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by:jkockler
ID: 24777476
The reason why it takes so long if you have external DNS listed on the clients is, when the clients attempt to resolve authentication information at logon, the request is attempting to use external DNS servers first, to resolve authentication, which takes forever to fail, and then finally going to the internal server.
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by:Glen Knight
ID: 24777489
I am not convinced it is DNS if it were then you would also be experiencing lots of other issues, explore tha path options from a command prompt type PATH and hit return, are there any UNC names in there?

I also had a case a few months ago when a lot of machines were updated from wayback they received another tab when you right cluck on properties of network card there is an authentication tab and the check box to use smartcard and IeEE 802.x were enabled and for some reason this impacted on performace, if your not using smartcards try unchecking this box and see if it helps.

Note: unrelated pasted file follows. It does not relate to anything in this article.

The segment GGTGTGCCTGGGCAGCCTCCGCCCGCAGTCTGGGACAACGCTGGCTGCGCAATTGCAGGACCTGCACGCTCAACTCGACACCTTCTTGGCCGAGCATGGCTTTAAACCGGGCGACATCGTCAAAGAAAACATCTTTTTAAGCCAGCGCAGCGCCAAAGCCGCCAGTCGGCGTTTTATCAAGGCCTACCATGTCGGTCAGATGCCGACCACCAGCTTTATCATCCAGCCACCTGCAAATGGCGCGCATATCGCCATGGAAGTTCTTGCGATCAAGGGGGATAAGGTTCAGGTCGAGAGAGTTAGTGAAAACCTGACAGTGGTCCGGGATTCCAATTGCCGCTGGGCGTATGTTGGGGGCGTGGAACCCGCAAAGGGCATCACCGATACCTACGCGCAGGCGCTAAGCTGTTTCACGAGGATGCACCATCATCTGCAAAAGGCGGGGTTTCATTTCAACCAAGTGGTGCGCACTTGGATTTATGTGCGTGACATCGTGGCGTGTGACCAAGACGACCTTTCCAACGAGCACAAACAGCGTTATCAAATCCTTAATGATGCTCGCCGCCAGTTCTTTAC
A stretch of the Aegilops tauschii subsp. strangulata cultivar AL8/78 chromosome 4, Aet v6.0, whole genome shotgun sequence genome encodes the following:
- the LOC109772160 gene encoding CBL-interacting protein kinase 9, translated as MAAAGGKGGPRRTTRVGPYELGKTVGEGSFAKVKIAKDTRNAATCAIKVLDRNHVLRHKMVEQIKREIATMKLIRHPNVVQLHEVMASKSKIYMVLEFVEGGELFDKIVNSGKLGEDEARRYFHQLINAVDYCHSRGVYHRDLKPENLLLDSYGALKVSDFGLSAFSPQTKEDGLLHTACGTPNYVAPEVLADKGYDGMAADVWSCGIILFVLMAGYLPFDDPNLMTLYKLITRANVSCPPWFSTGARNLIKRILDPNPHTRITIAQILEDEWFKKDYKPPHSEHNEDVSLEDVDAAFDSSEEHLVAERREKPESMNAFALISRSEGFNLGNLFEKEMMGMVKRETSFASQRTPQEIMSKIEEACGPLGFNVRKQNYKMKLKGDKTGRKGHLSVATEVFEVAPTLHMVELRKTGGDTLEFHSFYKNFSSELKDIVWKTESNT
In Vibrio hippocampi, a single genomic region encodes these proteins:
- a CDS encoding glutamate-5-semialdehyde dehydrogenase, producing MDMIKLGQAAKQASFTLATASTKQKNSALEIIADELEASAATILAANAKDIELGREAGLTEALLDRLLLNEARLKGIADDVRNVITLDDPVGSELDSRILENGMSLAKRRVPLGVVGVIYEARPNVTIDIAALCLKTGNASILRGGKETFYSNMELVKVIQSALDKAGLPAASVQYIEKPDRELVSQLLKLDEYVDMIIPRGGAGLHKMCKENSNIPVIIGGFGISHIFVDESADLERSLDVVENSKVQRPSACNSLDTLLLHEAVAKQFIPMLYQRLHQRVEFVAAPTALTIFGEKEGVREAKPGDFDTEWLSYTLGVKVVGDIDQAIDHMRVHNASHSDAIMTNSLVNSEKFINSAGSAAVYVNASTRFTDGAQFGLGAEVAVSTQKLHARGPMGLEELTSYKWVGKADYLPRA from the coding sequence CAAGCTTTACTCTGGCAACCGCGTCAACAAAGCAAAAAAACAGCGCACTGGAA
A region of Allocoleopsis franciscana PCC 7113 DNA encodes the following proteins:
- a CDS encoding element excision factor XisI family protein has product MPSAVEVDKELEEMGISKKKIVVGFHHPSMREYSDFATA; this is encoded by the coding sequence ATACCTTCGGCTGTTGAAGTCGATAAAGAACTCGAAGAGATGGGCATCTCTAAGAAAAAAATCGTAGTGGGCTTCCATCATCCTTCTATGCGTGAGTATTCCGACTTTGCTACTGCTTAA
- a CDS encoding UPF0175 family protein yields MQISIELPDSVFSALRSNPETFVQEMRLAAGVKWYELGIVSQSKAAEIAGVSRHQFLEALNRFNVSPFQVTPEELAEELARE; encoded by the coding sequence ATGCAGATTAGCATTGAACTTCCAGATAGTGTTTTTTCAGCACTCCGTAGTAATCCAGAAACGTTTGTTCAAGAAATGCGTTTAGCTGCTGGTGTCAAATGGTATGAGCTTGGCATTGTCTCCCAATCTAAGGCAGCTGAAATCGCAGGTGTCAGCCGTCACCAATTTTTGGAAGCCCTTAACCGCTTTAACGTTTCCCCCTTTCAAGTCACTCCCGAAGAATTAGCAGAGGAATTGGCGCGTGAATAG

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by:jkockler
ID: 24777542
We'll see I guess, but I am betting DNS all the way.  Incorrect DNS configurations are the number one cause of all MS related network problems.  Most admins will put external DNS on the clients, so their users can still get the Internet in the event the internal DNS server goes down.  This almost always causes slooooooow logons.  Since he is not using roaming profiles here, incorrect DNS is most certainly the problem.  Keep it local, and use forwarders on the DNS server.  
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by:Glen Knight
ID: 24777588
I agree and most networks that have been configured correctly will be setup as you describe.

However if it was a DNS problem it would have always been there and wouldn't have happened suddenly but also it wouldn't effect laptops when they are nit attatched to the network as DNS doesn't come into it.

The reason I am discounting DNS is because the requester has advised they are not using roaming profiles so nothing is being loaded from servers it's all local.

I think the UNC path in the environmental settings is the way to go especially as it happened since a new piece of virus software went on as this is probably updating from a server and maybe put a Inc path in the search path which is probably unnecessary.